Why Did Edward Iv Lose The Throne In 1470, Yet Regain It In 1471?

3032 words - 13 pages

There are many factors that contribute to Edward's loss of the throne in 1470, including his foreign policy, as Edward failed to secure alliance with Louis XII and France, failure to deal with problems in the North of England, his inability to see that nobles were turning against him and the fact that he didn't want to believe those such as Percy and Somerset were moving against him and his financial policies, though mostly effective were based on loans showing that Edward was unable to be a great monarch during his first reign, yet I believe that the most important factor that contributes to the loss of the throne for Edward was his broken alliance with the Earl of Warwick and it was also ...view middle of the document...

He was able to do this partly with the use of attainders, meaning that nobles could be executed without trial, however this was not used for those like Warwick, who posed the greatest threat. Pickering states that Warwick was the ‘mightiest of subjects’. The king needed to find a way of restricting the power of Warwick. Warwick’s salary was larger than the heirs to the throne with him receiving two times more than the Duke of Clarence. Edward therefore is seen to be ineffective in dealing with the most powerful and influential nobles, he only dealt with minor nobles, the most powerful ones such as Warwick were never dealt with and this effectively lost Edward IV the throne in 1470.

Edward's cousin, Richard Neville, Earl of Warwick, was a powerful man in his own right and was later known as Warwick the Kingmaker. Edward's brother, George, the Duke of Clarence, hated the king's new wife, Elizabeth Woodville. Warwick wanted to arrange a marriage between his oldest daughter, Isabel, and Clarence. Edward refused to sanction the marriage but Clarence married Isabel anyway. Warwick would cause huge problems during Edward IV’s first reign; however he didn’t take any direct action until 1469. Finally Warwick and Clarence's openly revolted, Edward's forces were defeated by them at the Battle of Edgecote Moor in 1469, and the king himself captured, Warwick attempted to rule England in Edward's name, but a counter rebellion forced the king's release. This rebellion was instigated by the Warwick faction when they spotted the King was in rebellion in the North. Edward was slow in responding to Warwick, showing that he was particularly ineffective in dealing with major disturbances, a huge factor as to why he later lost the throne. The fact that the King was captured shows us that he was unable to deal with problems caused by who had been one of his closest advisors and also showed that he was unable to rule the whole of England at the same time, as being occupied in the North led to his late response to his brother’s and Warwick’s rebellion. Edward should have seen the power Warwick held over him, and dealt with it much better than he did to have kept the throne.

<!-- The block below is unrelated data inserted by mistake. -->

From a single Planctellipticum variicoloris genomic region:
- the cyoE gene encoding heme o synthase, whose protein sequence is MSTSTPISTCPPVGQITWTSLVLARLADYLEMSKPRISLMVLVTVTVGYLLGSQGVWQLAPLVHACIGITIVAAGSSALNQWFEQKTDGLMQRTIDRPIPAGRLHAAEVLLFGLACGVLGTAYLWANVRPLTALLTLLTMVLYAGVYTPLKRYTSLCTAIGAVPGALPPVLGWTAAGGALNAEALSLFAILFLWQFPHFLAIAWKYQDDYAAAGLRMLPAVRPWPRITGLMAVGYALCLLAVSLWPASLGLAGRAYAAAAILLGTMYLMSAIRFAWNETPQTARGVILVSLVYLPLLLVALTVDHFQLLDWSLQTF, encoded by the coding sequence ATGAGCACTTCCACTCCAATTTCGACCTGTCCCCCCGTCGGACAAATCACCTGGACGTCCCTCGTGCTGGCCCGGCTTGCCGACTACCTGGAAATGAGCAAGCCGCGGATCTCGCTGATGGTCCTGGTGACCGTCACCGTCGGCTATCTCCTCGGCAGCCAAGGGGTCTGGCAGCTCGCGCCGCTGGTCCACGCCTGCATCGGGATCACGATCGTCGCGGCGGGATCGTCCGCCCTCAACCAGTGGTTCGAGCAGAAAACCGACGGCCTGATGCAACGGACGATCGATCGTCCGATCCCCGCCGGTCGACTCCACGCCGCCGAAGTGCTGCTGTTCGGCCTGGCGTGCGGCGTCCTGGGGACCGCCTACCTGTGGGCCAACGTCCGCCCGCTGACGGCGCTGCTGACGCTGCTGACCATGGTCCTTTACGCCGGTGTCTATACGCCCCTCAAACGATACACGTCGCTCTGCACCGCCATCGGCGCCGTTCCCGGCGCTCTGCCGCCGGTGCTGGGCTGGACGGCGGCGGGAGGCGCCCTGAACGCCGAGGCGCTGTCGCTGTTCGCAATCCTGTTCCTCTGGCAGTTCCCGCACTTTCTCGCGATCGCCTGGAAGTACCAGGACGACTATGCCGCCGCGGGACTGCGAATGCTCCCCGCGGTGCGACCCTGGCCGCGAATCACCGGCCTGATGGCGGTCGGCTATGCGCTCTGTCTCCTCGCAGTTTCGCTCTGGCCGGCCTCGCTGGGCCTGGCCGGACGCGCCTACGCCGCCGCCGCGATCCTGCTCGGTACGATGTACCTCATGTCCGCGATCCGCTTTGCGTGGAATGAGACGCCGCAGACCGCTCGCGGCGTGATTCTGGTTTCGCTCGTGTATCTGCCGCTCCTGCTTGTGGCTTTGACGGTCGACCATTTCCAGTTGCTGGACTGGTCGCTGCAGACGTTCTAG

While Edward was held, many Woodville’s were killed. Earl Rivers, Sir John Woodville, and the Earl of Pembroke were all beheaded and it wasn’t until a pro-Lancastrian rebellion developed and was suppressed in the North, that Edward was released and regained power over his country. According to Warren ‘Edward wanted to place Warwick in a power structure but not allow him to dominate’, we can see that Edward failed to do this as Warwick performed a successful against him, with the King unable to resist it. However, though this is part of the reason as to why he lost the throne, this is something Edward did do when he reclaimed the throne in 1471. Edward’s failure to punish the Earl of Warwick allowed him back to his original position. Cook states ‘he did not want to believe that Warwick was...

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